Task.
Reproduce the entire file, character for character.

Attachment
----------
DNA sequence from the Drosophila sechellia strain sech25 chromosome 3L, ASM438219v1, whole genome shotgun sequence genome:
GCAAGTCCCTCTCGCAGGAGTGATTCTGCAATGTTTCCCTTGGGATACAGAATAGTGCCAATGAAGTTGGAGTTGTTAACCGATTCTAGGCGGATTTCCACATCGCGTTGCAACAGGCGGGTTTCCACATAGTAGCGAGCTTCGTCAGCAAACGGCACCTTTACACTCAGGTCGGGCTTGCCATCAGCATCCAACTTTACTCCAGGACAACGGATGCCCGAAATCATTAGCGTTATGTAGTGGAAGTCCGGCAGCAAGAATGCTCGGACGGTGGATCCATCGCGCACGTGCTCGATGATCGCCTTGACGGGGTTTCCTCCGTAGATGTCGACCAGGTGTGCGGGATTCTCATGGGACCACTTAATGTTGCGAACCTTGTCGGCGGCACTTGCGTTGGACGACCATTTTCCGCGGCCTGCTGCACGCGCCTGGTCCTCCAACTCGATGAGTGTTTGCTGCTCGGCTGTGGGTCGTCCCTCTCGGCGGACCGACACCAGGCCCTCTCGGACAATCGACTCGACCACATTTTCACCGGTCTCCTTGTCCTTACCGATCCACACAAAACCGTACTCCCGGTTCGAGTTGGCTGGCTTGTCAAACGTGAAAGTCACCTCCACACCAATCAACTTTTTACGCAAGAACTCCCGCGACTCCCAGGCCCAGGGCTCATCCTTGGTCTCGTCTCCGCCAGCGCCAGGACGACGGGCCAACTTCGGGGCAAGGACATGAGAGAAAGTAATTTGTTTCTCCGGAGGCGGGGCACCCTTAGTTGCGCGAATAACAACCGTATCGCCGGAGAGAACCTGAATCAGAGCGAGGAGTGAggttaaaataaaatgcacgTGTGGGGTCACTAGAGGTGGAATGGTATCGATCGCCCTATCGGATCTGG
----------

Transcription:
DNA sequence from the Drosophila sechellia strain sech25 chromosome 3L, ASM438219v1, whole genome shotgun sequence genome:
GCAAGTCCCTCTCGCAGGAGTGATTCTGCAATGTTTCCCTTGGGATACAGAATAGTGCCAATGAAGTTGGAGTTGTTAACCGATTCTAGGCGGATTTCCACATCGCGTTGCAACAGGCGGGTTTCCACATAGTAGCGAGCTTCGTCAGCAAACGGCACCTTTACACTCAGGTCGGGCTTGCCATCAGCATCCAACTTTACTCCAGGACAACGGATGCCCGAAATCATTAGCGTTATGTAGTGGAAGTCCGGCAGCAAGAATGCTCGGACGGTGGATCCATCGCGCACGTGCTCGATGATCGCCTTGACGGGGTTTCCTCCGTAGATGTCGACCAGGTGTGCGGGATTCTCATGGGACCACTTAATGTTGCGAACCTTGTCGGCGGCACTTGCGTTGGACGACCATTTTCCGCGGCCTGCTGCACGCGCCTGGTCCTCCAACTCGATGAGTGTTTGCTGCTCGGCTGTGGGTCGTCCCTCTCGGCGGACCGACACCAGGCCCTCTCGGACAATCGACTCGACCACATTTTCACCGGTCTCCTTGTCCTTACCGATCCACACAAAACCGTACTCCCGGTTCGAGTTGGCTGGCTTGTCAAACGTGAAAGTCACCTCCACACCAATCAACTTTTTACGCAAGAACTCCCGCGACTCCCAGGCCCAGGGCTCATCCTTGGTCTCGTCTCCGCCAGCGCCAGGACGACGGGCCAACTTCGGGGCAAGGACATGAGAGAAAGTAATTTGTTTCTCCGGAGGCGGGGCACCCTTAGTTGCGCGAATAACAACCGTATCGCCGGAGAGAACCTGAATCAGAGCGAGGAGTGAggttaaaataaaatgcacgTGTGGGGTCACTAGAGGTGGAATGGTATCGATCGCCCTATCGGATCTGG